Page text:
Net neutrality is in the headlines again, but what does it mean for you? Is this just some wonky, inside-the-Beltway chatter that won't have an impact on our daily lives or an issue that will affect how we access the Web in the future? The short answer is: both.
The basic news is that the Federal Communications Commission approved net neutrality rules yesterday and those rules give the commission the authority to step into disputes about how Internet service providers are managing their networks or initiate their own investigations if they think ISPs are violating its rules.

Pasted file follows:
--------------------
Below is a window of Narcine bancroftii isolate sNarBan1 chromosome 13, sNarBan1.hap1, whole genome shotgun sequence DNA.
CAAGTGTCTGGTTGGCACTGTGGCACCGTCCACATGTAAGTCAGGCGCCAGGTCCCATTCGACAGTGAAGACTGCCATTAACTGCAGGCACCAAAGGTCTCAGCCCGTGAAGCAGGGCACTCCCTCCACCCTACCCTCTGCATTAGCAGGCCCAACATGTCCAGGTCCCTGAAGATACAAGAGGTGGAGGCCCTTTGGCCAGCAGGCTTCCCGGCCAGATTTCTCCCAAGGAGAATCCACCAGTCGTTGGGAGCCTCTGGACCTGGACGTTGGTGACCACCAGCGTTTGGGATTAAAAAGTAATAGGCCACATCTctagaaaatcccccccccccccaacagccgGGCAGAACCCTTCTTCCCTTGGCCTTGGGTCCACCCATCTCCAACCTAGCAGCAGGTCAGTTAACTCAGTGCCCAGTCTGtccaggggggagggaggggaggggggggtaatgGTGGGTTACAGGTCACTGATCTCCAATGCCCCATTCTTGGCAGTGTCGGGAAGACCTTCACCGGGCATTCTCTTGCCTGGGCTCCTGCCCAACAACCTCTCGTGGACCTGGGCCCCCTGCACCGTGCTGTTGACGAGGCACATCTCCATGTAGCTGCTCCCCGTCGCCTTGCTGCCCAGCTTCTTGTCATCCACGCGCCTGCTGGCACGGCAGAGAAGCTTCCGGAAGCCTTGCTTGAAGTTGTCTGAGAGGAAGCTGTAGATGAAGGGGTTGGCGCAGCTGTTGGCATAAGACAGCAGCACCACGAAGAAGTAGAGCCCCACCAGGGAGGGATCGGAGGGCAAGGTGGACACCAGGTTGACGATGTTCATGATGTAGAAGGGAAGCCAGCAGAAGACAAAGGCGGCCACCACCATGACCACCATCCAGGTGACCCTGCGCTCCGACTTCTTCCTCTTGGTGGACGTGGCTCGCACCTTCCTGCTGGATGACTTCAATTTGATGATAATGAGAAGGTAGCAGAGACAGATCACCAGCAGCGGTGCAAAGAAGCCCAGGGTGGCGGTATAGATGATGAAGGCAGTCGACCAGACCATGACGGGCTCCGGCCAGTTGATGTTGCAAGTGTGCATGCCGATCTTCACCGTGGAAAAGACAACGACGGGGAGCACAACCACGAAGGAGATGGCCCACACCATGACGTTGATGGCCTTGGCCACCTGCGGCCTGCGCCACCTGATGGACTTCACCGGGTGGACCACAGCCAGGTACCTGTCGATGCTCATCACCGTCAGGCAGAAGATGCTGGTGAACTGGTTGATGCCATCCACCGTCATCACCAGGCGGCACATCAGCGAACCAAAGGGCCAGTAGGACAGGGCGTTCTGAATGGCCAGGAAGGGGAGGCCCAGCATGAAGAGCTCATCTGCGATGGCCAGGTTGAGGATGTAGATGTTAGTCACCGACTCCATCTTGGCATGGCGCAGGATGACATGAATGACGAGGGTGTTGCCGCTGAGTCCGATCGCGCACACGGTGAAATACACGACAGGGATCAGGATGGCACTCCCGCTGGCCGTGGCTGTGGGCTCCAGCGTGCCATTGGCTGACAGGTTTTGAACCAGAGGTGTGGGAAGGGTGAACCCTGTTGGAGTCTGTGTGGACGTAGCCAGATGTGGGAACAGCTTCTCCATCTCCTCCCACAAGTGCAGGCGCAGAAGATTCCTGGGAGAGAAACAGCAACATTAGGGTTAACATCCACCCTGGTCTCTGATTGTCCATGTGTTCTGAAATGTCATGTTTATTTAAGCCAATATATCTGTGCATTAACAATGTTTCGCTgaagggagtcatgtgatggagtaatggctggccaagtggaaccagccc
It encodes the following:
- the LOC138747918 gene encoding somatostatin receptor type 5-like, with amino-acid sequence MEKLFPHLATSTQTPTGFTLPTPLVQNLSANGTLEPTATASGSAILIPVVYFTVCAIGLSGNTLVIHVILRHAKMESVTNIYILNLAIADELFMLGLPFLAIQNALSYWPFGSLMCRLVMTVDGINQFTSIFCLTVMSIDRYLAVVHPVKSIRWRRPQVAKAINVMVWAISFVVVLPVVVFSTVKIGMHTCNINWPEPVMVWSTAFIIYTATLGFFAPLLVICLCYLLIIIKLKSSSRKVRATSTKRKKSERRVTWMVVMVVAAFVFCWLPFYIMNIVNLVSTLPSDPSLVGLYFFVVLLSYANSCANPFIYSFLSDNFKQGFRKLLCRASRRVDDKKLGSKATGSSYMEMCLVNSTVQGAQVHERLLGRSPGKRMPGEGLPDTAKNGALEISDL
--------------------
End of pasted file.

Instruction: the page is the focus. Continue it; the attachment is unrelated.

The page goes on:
One important thing to note is that the FCC hasn't actually released the full text of its net neutrality rules yet. The Republican commissioners voted against the plan yesterday, and according to FCC procedures, the commission must respond to any dissent before releasing its rules. So it could be another day or two before the commission adds that response and publishes the rules.
That being said, the FCC did provide an overview of what's included in the order and it breaks down to three high-level rules: transparency; no blocking; and no unreasonable discrimination.